posted on Friday, 22 July 2011 09:35:54 (GMT Daylight Time, UTC+01:00)  #    Comments [0] Trackback
# Thursday, 21 July 2011

Seems to be a common question for those ordering fashion online. So much so, that it has now become the norm to order an item in several sizes and send back those that don’t fit. That’s according to this article which suggests a lack of standardised sizing amongst retailers means shoppers are ordering a purchase in multiple sizes and sending back goods worth more than half a billion pounds. In fact a survey by online shopping comparison website Kelkoo found that almost two-thirds of the 1,500 adults it surveyed ordered multiple sizes of the same item when shopping online. I must admit to doing the same, if I am unable to find exact measurements on the website but it must be quite a headache for retailers having to process so many returns. Perhaps as the article suggests it is time to use standardised sizing.

posted on Thursday, 21 July 2011 10:16:10 (GMT Daylight Time, UTC+01:00)  #    Comments [0] Trackback

article-2013797-0CFA002300000578-522_306x448This is interesting it’s a beach mat that filters out grains of sand ensuring they remain where they belong, that’s on the beach. The mat which was originally developed for military use to keep the dust off of helicopters has holes that are just wide enough for grains of sand to fit through. The clever part is that it acts as a one way filter so once the sand has passed through it doesn’t come back. It also claims to eliminate dirt, dust and water ensuring an always clean surface. It sounds like just the thing for the beach and at £40 not too expensive either.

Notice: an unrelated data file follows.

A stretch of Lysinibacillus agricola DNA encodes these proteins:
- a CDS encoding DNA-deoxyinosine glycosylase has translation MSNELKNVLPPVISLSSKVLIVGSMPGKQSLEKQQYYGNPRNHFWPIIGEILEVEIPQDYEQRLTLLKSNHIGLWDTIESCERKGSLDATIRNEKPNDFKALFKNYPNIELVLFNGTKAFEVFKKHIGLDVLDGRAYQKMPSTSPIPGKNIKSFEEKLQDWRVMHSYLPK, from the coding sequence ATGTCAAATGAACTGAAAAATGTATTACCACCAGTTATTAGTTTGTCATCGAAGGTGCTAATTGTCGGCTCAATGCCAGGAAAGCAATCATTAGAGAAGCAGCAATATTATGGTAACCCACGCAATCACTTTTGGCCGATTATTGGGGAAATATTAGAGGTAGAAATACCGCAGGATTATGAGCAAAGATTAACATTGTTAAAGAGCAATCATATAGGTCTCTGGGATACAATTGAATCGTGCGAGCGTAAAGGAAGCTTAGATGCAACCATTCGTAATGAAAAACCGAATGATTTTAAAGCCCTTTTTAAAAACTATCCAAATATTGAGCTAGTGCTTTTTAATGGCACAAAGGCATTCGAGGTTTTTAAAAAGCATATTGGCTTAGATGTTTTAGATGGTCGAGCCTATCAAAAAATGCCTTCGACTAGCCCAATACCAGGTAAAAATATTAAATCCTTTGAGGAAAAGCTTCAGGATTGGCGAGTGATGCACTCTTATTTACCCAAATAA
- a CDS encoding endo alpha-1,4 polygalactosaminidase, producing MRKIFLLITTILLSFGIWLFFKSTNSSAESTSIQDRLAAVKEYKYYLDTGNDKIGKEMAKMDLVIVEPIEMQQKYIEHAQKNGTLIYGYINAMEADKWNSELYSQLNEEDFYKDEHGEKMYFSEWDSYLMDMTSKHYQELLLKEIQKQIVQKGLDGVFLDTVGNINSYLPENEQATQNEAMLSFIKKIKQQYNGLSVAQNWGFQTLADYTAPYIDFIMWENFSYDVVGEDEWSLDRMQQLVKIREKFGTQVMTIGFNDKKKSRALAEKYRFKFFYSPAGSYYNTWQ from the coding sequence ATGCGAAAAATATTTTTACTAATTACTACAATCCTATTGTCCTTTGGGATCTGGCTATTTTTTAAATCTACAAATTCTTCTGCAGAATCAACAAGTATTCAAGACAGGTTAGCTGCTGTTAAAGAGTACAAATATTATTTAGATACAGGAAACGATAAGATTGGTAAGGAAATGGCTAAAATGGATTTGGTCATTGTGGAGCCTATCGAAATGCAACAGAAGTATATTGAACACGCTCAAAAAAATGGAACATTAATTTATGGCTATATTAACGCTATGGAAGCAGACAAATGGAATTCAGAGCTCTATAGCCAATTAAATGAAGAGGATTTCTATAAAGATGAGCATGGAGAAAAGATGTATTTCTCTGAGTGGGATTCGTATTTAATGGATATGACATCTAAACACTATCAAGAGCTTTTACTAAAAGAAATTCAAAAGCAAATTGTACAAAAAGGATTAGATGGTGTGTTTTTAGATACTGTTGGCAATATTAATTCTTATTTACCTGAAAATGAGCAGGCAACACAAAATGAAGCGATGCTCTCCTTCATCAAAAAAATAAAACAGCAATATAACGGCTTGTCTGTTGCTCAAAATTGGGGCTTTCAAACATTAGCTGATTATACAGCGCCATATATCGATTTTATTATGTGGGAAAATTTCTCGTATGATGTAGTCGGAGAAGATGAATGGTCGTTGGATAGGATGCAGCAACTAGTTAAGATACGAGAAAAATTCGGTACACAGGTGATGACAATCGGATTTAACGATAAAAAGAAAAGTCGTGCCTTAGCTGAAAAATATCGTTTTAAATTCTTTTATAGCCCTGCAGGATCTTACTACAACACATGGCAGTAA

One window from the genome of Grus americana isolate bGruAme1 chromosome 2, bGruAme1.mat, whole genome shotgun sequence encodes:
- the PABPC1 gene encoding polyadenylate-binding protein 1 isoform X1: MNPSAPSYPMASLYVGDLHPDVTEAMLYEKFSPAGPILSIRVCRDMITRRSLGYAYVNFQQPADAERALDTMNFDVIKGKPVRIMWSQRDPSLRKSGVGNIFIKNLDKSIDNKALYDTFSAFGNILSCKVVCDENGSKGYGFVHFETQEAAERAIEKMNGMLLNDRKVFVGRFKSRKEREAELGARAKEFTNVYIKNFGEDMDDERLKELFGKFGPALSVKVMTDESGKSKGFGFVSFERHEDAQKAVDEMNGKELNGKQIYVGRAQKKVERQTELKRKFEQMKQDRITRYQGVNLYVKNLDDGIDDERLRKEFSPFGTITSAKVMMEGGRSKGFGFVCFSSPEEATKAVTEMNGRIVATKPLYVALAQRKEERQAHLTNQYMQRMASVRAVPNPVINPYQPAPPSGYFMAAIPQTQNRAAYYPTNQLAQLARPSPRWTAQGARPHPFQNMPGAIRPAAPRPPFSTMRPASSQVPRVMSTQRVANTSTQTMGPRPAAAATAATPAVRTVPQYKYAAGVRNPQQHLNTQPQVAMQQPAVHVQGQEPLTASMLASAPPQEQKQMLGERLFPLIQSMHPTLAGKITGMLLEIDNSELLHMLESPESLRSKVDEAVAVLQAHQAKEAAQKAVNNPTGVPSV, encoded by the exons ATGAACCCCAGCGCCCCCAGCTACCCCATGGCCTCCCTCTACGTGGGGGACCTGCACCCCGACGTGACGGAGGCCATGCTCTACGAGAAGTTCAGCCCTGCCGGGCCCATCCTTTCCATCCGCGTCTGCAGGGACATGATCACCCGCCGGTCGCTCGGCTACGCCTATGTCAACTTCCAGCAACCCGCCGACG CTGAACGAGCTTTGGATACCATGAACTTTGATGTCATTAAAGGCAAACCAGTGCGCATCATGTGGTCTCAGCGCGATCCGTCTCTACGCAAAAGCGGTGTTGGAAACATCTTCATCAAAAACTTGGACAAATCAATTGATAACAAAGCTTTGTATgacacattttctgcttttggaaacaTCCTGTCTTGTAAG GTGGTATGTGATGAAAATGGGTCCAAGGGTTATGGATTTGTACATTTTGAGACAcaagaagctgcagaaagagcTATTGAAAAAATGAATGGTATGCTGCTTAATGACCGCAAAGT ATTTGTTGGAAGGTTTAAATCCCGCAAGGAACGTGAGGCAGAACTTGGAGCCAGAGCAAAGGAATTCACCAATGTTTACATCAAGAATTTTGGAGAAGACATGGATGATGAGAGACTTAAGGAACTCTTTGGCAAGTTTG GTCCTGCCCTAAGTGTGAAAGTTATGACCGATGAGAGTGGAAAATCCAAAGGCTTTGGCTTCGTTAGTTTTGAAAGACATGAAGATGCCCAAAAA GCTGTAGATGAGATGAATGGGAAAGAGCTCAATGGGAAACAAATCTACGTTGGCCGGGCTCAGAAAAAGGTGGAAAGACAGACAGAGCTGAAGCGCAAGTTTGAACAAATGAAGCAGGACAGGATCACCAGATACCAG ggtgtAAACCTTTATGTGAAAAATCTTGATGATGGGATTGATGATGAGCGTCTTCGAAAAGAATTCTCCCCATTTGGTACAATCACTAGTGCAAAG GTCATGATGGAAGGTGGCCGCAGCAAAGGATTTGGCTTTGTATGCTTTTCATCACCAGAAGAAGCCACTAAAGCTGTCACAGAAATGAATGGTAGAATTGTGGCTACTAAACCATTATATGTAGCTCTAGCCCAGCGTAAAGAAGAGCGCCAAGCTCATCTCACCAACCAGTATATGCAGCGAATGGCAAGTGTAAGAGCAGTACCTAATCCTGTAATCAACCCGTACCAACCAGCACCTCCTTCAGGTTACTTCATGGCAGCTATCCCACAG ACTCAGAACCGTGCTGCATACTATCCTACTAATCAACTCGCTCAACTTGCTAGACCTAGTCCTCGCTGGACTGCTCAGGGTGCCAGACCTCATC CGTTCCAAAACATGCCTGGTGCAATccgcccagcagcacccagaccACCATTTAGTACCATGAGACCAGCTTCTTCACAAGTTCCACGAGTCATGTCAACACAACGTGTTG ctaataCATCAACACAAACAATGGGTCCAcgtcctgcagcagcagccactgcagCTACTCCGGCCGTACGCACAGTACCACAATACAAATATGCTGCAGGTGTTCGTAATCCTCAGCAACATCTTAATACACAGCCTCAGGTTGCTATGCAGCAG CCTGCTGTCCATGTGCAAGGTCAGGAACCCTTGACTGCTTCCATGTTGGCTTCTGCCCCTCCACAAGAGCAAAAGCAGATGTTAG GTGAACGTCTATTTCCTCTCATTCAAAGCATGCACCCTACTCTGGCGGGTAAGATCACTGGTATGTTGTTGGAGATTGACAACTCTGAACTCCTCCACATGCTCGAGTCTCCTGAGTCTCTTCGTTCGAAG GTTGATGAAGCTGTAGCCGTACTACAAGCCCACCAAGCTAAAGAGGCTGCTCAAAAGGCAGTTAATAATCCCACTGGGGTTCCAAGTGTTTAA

posted on Thursday, 21 July 2011 10:13:25 (GMT Daylight Time, UTC+01:00)  #    Comments [0] Trackback
# Wednesday, 20 July 2011

If you have been thinking about a getting a hypoallergenic dog then you may want to read this article. it suggests that they produce just as much allergens as any other dog. Hypoallergenic dogs such as Bichon Frise, Poodles and Portugese water dogs are supposed to produce less dander and saliva and also shed less fur. A recent study, however, has shown this is not the case. It looked at 60 different breeds of dog and found there was no scientific basis to claim these breeds have any less allergens. Researchers analysed dust samples from 173 homes collected from the carpet or floor of the bedroom. All the households involved in the study had only one dog with 11 of the 60 dogs being hypoallergenic breeds. When the samples were analysed there was no significant difference in allergen levels in the homes.